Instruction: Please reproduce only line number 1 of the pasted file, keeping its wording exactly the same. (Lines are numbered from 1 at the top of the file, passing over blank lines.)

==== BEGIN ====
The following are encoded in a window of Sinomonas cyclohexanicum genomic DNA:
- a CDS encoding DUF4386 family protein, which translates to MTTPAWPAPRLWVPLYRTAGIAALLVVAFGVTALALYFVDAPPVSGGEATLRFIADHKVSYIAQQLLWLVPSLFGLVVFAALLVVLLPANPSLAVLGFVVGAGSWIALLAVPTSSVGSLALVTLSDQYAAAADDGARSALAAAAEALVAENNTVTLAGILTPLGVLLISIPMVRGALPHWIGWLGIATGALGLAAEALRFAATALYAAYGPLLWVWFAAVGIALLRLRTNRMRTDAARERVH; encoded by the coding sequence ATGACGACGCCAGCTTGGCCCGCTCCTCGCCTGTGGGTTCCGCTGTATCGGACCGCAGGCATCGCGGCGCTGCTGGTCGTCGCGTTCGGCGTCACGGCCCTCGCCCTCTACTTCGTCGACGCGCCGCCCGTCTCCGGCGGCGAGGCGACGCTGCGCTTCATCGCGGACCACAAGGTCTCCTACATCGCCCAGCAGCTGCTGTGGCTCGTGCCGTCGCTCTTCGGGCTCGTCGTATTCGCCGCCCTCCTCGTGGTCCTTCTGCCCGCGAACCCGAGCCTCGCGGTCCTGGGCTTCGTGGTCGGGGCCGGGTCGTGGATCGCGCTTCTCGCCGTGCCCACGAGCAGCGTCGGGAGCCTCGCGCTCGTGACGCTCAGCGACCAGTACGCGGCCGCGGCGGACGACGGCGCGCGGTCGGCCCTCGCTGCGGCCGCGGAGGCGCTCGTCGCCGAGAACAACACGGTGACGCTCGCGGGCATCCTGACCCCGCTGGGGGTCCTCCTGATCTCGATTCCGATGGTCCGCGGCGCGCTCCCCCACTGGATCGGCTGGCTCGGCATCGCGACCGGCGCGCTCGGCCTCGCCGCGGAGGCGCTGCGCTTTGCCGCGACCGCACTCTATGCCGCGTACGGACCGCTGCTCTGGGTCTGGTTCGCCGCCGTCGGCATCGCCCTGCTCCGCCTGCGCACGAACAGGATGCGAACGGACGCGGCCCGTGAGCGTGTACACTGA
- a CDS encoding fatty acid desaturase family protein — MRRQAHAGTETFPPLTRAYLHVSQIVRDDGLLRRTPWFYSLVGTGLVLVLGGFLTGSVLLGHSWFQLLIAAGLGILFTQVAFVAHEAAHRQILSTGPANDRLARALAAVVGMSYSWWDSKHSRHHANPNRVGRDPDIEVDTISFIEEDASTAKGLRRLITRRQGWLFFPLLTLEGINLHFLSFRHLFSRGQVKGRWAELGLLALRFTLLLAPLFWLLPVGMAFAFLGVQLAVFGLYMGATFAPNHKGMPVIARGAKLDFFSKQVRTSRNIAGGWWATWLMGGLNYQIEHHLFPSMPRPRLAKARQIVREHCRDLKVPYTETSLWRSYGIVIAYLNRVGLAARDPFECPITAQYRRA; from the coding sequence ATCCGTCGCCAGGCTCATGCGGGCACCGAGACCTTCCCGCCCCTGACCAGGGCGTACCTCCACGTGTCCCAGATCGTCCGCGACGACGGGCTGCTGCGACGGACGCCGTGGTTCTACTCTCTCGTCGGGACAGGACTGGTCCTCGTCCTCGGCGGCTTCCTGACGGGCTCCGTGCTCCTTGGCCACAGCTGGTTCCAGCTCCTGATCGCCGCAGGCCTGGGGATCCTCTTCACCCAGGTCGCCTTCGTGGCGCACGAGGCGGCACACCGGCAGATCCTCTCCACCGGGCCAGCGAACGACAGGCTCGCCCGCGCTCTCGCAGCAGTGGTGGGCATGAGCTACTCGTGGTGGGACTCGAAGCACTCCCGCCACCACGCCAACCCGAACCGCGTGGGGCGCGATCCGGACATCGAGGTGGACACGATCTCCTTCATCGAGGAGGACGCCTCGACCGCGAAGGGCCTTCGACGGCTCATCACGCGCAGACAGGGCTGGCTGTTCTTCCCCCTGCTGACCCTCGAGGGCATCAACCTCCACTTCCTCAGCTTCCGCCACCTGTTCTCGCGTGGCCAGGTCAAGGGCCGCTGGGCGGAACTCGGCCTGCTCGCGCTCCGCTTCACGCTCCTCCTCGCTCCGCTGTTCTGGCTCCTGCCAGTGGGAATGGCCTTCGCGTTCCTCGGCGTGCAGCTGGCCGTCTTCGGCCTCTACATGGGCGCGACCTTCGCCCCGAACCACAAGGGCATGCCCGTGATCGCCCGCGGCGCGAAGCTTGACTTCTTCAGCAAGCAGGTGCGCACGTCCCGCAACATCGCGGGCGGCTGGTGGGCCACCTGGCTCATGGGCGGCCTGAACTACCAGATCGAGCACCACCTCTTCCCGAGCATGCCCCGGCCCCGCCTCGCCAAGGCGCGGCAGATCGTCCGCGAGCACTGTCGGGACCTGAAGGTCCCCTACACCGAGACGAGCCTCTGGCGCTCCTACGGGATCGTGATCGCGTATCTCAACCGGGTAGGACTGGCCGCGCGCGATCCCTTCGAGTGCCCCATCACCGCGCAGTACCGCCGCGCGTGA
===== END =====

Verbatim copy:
The following are encoded in a window of Sinomonas cyclohexanicum genomic DNA: